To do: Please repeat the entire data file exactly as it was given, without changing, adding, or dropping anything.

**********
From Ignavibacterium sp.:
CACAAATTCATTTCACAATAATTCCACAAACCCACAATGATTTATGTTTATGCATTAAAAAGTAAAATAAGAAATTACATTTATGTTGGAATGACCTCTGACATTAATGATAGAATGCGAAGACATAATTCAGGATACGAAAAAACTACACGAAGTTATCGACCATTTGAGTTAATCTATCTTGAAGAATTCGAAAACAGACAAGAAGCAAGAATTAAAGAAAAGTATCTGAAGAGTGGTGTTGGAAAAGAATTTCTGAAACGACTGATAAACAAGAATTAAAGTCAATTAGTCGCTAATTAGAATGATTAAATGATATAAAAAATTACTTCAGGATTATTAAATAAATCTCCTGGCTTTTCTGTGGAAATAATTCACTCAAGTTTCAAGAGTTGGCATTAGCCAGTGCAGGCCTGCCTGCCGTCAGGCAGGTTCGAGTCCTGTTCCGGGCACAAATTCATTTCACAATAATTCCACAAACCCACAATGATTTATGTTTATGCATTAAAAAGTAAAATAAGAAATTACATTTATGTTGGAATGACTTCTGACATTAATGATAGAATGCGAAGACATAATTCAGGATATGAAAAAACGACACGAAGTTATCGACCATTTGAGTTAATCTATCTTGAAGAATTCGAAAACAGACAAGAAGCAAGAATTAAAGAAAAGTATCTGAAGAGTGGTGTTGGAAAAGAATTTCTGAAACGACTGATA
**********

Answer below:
From Ignavibacterium sp.:
CACAAATTCATTTCACAATAATTCCACAAACCCACAATGATTTATGTTTATGCATTAAAAAGTAAAATAAGAAATTACATTTATGTTGGAATGACCTCTGACATTAATGATAGAATGCGAAGACATAATTCAGGATACGAAAAAACTACACGAAGTTATCGACCATTTGAGTTAATCTATCTTGAAGAATTCGAAAACAGACAAGAAGCAAGAATTAAAGAAAAGTATCTGAAGAGTGGTGTTGGAAAAGAATTTCTGAAACGACTGATAAACAAGAATTAAAGTCAATTAGTCGCTAATTAGAATGATTAAATGATATAAAAAATTACTTCAGGATTATTAAATAAATCTCCTGGCTTTTCTGTGGAAATAATTCACTCAAGTTTCAAGAGTTGGCATTAGCCAGTGCAGGCCTGCCTGCCGTCAGGCAGGTTCGAGTCCTGTTCCGGGCACAAATTCATTTCACAATAATTCCACAAACCCACAATGATTTATGTTTATGCATTAAAAAGTAAAATAAGAAATTACATTTATGTTGGAATGACTTCTGACATTAATGATAGAATGCGAAGACATAATTCAGGATATGAAAAAACGACACGAAGTTATCGACCATTTGAGTTAATCTATCTTGAAGAATTCGAAAACAGACAAGAAGCAAGAATTAAAGAAAAGTATCTGAAGAGTGGTGTTGGAAAAGAATTTCTGAAACGACTGATA